Tsuru is an open source PaaS (platform-as-a-service) built on top of Docker which has been around for quite some time and can be freely installed on your own existing infrastructure.
The open source PaaS space is flourishing, with solutions like Deis and Flynn receiving attention and news coverage. Deis alone has a whopping 600 forks and 4000 stars on its main Github project at the time of writing.
At work we are breaking down a few monolithic applications into smaller services, and I strongly believe that using a PaaS is the only sane way to create a microservice-oriented architecture while keeping both operations people and developers happy.
Without a PaaS, the operative pressure generated by developers and their environments would be just unsustainable, given the higher release/deployment frequency that microservices usually impose. Not to mention the boredom of this kind of work for operations people. A PaaS scrapes away all of this friction, empowering developers within a framework controlled by operations teams.
After doing some research, our operations team decided to create the PaaS infrastructure using Tsuru.
Tsuru was created and is maintained by a group of people working at Globo.com, which is one of the largest mass media group of Latin America. It powers Globo.com web properties and has been in production since 2012.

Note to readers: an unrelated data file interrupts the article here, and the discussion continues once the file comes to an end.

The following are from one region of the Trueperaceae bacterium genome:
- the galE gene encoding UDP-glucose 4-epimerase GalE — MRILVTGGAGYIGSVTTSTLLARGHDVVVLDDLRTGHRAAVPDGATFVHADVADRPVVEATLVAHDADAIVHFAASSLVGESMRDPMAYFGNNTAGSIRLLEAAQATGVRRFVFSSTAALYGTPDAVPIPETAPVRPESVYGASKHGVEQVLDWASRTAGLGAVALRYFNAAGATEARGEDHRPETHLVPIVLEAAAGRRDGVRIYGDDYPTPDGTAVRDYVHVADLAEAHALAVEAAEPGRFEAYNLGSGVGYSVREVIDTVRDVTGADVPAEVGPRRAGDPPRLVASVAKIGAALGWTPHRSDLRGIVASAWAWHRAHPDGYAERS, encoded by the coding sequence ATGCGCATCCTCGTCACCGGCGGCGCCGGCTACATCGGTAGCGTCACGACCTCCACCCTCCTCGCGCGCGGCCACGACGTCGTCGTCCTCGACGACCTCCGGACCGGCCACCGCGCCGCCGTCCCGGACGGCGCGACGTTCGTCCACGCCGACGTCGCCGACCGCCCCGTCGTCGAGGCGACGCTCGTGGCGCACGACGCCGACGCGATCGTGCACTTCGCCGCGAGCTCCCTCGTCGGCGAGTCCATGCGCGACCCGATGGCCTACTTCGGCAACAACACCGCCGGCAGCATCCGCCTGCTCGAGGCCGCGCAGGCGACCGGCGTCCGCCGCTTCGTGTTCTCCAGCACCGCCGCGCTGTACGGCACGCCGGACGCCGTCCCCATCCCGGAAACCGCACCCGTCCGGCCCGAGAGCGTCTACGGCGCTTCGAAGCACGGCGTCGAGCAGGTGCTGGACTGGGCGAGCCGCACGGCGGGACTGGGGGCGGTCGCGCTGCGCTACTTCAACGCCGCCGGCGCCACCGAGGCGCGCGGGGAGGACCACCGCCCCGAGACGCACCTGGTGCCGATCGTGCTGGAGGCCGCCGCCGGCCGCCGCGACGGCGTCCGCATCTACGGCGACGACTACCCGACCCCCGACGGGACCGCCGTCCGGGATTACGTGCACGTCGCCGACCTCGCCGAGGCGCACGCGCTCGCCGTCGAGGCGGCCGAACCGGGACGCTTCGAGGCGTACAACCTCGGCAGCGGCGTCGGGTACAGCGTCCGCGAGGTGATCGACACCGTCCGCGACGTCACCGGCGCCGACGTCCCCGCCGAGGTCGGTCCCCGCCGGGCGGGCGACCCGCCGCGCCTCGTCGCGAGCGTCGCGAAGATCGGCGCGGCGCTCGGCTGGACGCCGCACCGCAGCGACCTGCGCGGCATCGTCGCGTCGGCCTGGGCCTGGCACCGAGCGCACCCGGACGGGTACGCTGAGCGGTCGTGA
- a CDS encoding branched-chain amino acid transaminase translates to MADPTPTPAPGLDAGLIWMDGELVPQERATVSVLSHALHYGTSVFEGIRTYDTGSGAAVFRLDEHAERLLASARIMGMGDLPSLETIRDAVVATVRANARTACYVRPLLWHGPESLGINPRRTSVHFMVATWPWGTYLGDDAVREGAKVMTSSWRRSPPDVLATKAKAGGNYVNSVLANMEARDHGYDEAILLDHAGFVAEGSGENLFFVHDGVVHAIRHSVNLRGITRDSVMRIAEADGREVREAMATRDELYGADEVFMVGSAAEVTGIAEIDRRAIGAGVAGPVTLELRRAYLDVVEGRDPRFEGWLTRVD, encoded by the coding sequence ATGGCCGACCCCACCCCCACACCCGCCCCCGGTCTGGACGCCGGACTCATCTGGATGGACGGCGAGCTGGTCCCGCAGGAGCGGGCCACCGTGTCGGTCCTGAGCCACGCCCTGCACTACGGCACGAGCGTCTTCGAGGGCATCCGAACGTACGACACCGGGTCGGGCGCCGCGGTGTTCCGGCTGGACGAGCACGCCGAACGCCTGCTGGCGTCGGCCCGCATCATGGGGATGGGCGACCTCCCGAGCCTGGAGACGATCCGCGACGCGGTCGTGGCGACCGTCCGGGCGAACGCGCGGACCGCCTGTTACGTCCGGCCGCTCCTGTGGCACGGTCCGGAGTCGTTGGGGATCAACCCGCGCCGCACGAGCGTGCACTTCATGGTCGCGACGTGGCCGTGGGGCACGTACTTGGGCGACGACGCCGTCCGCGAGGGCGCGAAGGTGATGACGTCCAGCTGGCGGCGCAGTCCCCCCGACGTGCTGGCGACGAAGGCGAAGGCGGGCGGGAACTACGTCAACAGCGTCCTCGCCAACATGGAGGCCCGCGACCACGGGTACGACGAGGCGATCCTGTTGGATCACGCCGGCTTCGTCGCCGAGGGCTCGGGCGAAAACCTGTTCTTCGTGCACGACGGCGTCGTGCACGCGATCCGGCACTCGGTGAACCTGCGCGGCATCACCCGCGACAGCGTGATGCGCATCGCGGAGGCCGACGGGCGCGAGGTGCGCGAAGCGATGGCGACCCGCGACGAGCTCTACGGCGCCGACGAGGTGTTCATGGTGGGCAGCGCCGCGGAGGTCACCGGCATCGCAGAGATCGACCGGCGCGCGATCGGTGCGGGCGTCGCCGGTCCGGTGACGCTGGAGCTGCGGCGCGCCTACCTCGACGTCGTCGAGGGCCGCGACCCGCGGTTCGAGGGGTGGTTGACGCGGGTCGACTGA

We chose Tsuru over other other solutions mostly because of its simplicity and modularity. We really liked the idea of being able to plug a service to the platform without touching the core of the provisioning machinery. In other terms, you can easily add your own database, object store, queue implementation, and have your developers use them. And this is really easy.
Another requirement that we took into account was the availability of a deployment workflow based on git, which is in turn similar to what you can do with Heroku.
Auto-scaling of applications is also something that can save tons of resources. Tsuru supports it in a very simple but effective way.
Tsuru is being loved by the development team, and it has clearly marked one of those "points of no return" in our organization. There's no coming back from it.
The only question about this project is the little marketing and community engagement around it. Community engagement is one of the strongest signals to consider when embracing a new open source project as part of your core architecture is the. For us, that's Tsuru only weak spot at the moment.